HOW MUCH did the DEA know about the Mumbai conspiracy? According to sources, an FBI officer who had been seconded to the Special Operations Division of the Drug Enforcement Administration was reviewing the case notes after a Headley mission where he had been wired up with recording equipment.
Inadvertently perhaps, Headley also recorded conversations between himself and LeT members and Pakistani military officers.
Conversations on a fidayeen assault on Mumbai were recorded and the Taj Hotel was specifically mentioned, as well as the sea landing. So the FBI man alerted his own agency.
This was the basis of the September 2008 warning that the US gave to India.
Reportedly, the Indian side failed to gauge the import of the warning.
Headley was drawn deeper into the LeT operations and made a trip to North Waziristan, the heart of the al Qaeda and Pakistani Taliban territory.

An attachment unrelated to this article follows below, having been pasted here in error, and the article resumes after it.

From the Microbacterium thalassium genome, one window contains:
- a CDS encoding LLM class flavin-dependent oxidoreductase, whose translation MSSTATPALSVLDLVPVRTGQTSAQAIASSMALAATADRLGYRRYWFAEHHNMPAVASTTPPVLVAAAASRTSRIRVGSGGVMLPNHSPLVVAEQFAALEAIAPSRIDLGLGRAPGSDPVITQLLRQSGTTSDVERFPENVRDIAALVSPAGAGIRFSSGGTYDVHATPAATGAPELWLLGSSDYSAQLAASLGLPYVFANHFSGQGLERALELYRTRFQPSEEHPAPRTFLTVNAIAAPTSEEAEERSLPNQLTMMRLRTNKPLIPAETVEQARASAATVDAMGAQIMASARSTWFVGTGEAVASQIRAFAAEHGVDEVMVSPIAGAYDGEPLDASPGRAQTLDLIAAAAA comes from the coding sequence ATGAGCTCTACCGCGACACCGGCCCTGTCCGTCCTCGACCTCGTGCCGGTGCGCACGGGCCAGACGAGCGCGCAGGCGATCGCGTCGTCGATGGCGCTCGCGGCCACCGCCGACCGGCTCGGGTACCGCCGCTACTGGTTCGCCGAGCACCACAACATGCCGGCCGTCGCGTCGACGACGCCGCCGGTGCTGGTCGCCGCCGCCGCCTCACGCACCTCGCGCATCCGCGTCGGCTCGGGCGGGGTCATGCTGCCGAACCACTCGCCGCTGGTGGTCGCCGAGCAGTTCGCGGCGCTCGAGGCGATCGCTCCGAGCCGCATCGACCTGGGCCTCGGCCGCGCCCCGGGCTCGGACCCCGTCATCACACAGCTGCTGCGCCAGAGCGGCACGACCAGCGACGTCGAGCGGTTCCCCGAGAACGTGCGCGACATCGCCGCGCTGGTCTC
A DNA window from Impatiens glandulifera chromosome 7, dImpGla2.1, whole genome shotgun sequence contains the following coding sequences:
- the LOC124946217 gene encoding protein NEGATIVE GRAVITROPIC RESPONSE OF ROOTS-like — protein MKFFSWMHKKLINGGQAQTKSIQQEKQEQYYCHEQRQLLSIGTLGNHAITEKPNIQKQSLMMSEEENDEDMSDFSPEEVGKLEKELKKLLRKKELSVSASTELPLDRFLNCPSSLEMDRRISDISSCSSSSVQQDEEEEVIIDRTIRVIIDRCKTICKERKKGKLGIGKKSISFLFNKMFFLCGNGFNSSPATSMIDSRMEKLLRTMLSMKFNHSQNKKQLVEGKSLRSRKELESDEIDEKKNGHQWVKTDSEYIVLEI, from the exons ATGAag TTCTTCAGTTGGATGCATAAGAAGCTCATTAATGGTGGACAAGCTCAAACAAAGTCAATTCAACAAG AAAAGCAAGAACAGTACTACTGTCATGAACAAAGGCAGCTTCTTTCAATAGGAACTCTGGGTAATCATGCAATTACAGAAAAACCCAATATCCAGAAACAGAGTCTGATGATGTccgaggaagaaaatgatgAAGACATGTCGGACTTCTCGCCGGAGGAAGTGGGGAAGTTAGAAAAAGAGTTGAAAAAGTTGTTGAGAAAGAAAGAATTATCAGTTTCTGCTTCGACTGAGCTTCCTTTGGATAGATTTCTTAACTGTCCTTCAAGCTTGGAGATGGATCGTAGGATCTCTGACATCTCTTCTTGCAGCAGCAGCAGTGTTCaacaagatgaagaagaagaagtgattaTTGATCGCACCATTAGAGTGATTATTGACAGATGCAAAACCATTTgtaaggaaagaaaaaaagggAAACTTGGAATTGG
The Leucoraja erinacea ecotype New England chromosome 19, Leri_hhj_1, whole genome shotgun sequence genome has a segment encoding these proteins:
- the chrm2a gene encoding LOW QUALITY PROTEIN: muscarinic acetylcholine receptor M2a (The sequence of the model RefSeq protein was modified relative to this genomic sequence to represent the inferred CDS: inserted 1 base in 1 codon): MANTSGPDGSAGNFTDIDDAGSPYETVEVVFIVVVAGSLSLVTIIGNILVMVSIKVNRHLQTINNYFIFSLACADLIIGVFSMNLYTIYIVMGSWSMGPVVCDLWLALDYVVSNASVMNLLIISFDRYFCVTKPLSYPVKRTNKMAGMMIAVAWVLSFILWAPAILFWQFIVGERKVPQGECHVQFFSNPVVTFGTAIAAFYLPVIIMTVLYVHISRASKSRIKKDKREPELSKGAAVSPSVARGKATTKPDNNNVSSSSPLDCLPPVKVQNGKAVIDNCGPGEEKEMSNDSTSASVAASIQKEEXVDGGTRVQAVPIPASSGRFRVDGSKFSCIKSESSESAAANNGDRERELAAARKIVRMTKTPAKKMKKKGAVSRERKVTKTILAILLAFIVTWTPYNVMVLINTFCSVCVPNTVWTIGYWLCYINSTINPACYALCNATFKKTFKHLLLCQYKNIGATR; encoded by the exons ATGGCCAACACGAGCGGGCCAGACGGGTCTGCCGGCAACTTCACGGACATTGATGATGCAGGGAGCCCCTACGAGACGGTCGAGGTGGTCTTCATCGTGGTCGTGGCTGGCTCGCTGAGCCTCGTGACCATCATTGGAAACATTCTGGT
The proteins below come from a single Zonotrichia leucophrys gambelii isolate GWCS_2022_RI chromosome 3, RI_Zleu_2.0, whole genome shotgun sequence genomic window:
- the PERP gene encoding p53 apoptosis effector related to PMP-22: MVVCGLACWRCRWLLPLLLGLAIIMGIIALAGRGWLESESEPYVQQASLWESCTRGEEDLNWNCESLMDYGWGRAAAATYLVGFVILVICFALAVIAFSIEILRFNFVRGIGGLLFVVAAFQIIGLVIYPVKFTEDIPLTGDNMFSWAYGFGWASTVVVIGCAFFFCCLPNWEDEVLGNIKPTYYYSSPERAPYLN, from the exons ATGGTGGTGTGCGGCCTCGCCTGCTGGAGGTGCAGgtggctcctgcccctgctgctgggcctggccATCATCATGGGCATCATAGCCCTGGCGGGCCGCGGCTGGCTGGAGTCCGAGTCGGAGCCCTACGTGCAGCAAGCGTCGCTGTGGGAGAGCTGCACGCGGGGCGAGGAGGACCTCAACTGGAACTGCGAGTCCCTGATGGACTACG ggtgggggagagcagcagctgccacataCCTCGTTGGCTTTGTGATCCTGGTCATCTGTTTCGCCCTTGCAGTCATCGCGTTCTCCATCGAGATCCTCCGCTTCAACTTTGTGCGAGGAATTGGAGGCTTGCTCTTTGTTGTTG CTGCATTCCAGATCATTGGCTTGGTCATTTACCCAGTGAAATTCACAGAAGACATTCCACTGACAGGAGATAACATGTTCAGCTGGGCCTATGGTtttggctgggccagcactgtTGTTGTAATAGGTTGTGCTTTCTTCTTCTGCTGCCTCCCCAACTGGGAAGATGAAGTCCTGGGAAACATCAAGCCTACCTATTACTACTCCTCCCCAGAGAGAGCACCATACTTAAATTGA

Colonel Syed put him in touch with al Qaeda members for the conspiracy to attack Jyllands Posten , the Danish paper, by Ilyas Kashmiri.
It was only in February 2009, more than two months after the Mumbai attacks, that the FBI began to contemplate arresting Headley. In May, he made another trip to North Waziristan and was told that the al Qaeda bosses had agreed to proceed on an attack in Denmark.
Given the fact that six Americans died in the attacks, there should be questions raised about the DEA’s actions. However, as of now, everything has been suppressed.
But there is a great deal that Headley could have told the Indian officials.
Even today, all aspects of the Mumbai case are not clear. We do not know whether there were other helpers who assisted the terrorists to move around with such ease, or the identities of those that planned the attack.